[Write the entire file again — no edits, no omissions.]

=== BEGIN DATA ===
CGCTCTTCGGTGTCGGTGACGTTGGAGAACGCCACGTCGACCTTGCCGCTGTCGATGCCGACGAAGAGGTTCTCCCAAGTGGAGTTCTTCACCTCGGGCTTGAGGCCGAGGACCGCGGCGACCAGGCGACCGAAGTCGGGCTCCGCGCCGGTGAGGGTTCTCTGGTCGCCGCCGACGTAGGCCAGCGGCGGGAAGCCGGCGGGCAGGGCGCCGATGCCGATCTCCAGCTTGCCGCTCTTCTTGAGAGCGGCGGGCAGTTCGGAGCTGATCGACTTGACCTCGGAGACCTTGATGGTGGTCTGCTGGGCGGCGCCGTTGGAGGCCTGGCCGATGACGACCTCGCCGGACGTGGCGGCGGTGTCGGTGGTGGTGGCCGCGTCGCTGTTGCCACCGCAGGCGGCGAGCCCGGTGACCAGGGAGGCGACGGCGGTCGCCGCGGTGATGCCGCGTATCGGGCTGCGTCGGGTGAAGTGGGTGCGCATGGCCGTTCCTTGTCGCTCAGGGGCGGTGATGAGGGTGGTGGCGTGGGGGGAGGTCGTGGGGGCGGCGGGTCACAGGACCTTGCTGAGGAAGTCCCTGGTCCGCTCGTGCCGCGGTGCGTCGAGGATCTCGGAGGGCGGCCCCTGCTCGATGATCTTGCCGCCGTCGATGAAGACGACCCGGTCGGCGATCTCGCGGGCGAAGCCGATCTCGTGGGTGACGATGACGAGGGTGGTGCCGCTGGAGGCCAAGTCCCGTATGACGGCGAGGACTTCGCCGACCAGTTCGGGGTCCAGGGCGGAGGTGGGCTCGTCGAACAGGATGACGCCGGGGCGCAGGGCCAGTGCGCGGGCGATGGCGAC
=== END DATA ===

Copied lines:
CGCTCTTCGGTGTCGGTGACGTTGGAGAACGCCACGTCGACCTTGCCGCTGTCGATGCCGACGAAGAGGTTCTCCCAAGTGGAGTTCTTCACCTCGGGCTTGAGGCCGAGGACCGCGGCGACCAGGCGACCGAAGTCGGGCTCCGCGCCGGTGAGGGTTCTCTGGTCGCCGCCGACGTAGGCCAGCGGCGGGAAGCCGGCGGGCAGGGCGCCGATGCCGATCTCCAGCTTGCCGCTCTTCTTGAGAGCGGCGGGCAGTTCGGAGCTGATCGACTTGACCTCGGAGACCTTGATGGTGGTCTGCTGGGCGGCGCCGTTGGAGGCCTGGCCGATGACGACCTCGCCGGACGTGGCGGCGGTGTCGGTGGTGGTGGCCGCGTCGCTGTTGCCACCGCAGGCGGCGAGCCCGGTGACCAGGGAGGCGACGGCGGTCGCCGCGGTGATGCCGCGTATCGGGCTGCGTCGGGTGAAGTGGGTGCGCATGGCCGTTCCTTGTCGCTCAGGGGCGGTGATGAGGGTGGTGGCGTGGGGGGAGGTCGTGGGGGCGGCGGGTCACAGGACCTTGCTGAGGAAGTCCCTGGTCCGCTCGTGCCGCGGTGCGTCGAGGATCTCGGAGGGCGGCCCCTGCTCGATGATCTTGCCGCCGTCGATGAAGACGACCCGGTCGGCGATCTCGCGGGCGAAGCCGATCTCGTGGGTGACGATGACGAGGGTGGTGCCGCTGGAGGCCAAGTCCCGTATGACGGCGAGGACTTCGCCGACCAGTTCGGGGTCCAGGGCGGAGGTGGGCTCGTCGAACAGGATGACGCCGGGGCGCAGGGCCAGTGCGCGGGCGATGGCGAC